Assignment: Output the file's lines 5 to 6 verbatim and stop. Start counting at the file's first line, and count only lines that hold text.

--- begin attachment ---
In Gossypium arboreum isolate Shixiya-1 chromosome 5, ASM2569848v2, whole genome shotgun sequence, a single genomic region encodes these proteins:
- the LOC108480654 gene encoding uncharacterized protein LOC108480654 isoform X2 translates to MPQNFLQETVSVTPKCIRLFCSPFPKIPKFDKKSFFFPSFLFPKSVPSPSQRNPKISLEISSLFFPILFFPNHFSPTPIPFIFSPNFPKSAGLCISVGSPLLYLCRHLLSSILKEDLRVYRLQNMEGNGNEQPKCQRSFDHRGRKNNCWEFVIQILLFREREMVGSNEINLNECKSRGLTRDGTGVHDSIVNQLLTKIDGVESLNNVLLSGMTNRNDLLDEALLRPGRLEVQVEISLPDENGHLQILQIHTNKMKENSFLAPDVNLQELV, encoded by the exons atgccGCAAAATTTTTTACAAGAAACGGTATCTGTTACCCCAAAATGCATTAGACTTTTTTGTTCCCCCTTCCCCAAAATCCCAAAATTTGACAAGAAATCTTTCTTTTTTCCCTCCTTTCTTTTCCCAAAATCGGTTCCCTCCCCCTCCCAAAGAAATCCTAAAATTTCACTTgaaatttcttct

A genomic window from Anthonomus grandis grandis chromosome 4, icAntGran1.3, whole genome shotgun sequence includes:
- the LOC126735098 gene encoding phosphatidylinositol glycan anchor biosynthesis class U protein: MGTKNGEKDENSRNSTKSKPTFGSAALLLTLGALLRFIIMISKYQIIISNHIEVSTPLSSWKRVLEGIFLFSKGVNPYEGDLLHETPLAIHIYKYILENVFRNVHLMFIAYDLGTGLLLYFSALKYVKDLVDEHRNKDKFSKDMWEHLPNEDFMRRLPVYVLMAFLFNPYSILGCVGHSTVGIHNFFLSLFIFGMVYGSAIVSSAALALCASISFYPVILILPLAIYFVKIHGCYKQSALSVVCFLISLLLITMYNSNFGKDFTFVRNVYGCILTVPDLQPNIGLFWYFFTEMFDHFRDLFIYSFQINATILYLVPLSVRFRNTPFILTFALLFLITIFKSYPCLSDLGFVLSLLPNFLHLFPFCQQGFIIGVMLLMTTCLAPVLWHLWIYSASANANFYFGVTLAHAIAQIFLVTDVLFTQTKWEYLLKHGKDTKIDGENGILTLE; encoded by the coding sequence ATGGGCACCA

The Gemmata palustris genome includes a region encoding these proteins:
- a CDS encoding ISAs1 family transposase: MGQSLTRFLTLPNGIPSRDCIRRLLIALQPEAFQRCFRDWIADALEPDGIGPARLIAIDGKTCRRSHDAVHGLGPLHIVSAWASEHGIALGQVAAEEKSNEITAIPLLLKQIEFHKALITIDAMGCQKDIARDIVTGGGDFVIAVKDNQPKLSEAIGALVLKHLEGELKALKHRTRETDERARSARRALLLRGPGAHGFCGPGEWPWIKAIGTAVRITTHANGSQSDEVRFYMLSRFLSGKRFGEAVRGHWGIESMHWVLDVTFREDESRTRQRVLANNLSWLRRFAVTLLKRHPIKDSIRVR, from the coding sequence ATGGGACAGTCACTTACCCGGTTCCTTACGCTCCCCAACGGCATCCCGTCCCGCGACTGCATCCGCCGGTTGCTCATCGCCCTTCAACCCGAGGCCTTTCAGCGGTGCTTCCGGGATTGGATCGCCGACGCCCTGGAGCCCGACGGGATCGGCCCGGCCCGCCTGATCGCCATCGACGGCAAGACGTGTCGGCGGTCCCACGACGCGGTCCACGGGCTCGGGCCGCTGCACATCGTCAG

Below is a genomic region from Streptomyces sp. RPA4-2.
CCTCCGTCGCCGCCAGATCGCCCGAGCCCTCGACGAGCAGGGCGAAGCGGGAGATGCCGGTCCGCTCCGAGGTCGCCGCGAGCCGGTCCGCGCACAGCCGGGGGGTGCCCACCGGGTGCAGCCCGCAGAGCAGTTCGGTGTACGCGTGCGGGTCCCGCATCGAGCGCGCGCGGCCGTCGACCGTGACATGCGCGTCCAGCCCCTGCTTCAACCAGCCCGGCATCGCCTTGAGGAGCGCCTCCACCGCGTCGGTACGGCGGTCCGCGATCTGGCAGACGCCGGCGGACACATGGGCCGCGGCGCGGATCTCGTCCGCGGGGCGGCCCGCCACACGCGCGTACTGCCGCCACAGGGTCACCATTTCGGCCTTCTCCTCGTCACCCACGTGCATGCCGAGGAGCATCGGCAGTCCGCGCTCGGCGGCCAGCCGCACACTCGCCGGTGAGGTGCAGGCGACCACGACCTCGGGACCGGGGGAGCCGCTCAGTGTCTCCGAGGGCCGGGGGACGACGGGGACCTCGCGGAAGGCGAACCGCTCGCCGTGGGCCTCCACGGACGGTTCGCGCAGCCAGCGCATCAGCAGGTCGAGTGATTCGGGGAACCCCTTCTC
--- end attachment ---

The Gemmata palustris genome includes a region encoding these proteins:
- a CDS encoding ISAs1 family transposase: MGQSLTRFLTLPNGIPSRDCIRRLLIALQPEAFQRCFRDWIADALEPDGIGPARLIAIDGKTCRRSHDAVHGLGPLHIVSAWASEHGIALGQVAAEEKSNEITAIPLLLKQIEFHKALITIDAMGCQKDIARDIVTGGGDFVIAVKDNQPKLSEAIGALVLKHLEGELKALKHRTRETDERARSARRALLLRGPGAHGFCGPGEWPWIKAIGTAVRITTHANGSQSDEVRFYMLSRFLSGKRFGEAVRGHWGIESMHWVLDVTFREDESRTRQRVLANNLSWLRRFAVTLLKRHPIKDSIRVR, from the coding sequence ATGGGACAGTCACTTACCCGGTTCCTTACGCTCCCCAACGGCATCCCGTCCCGCGACTGCATCCGCCGGTTGCTCATCGCCCTTCAACCCGAGGCCTTTCAGCGGTGCTTCCGGGATTGGATCGCCGACGCCCTGGAGCCCGACGGGATCGGCCCGGCCCGCCTGATCGCCATCGACGGCAAGACGTGTCGGCGGTCCCACGACGCGGTCCACGGGCTCGGGCCGCTGCACATCGTCAG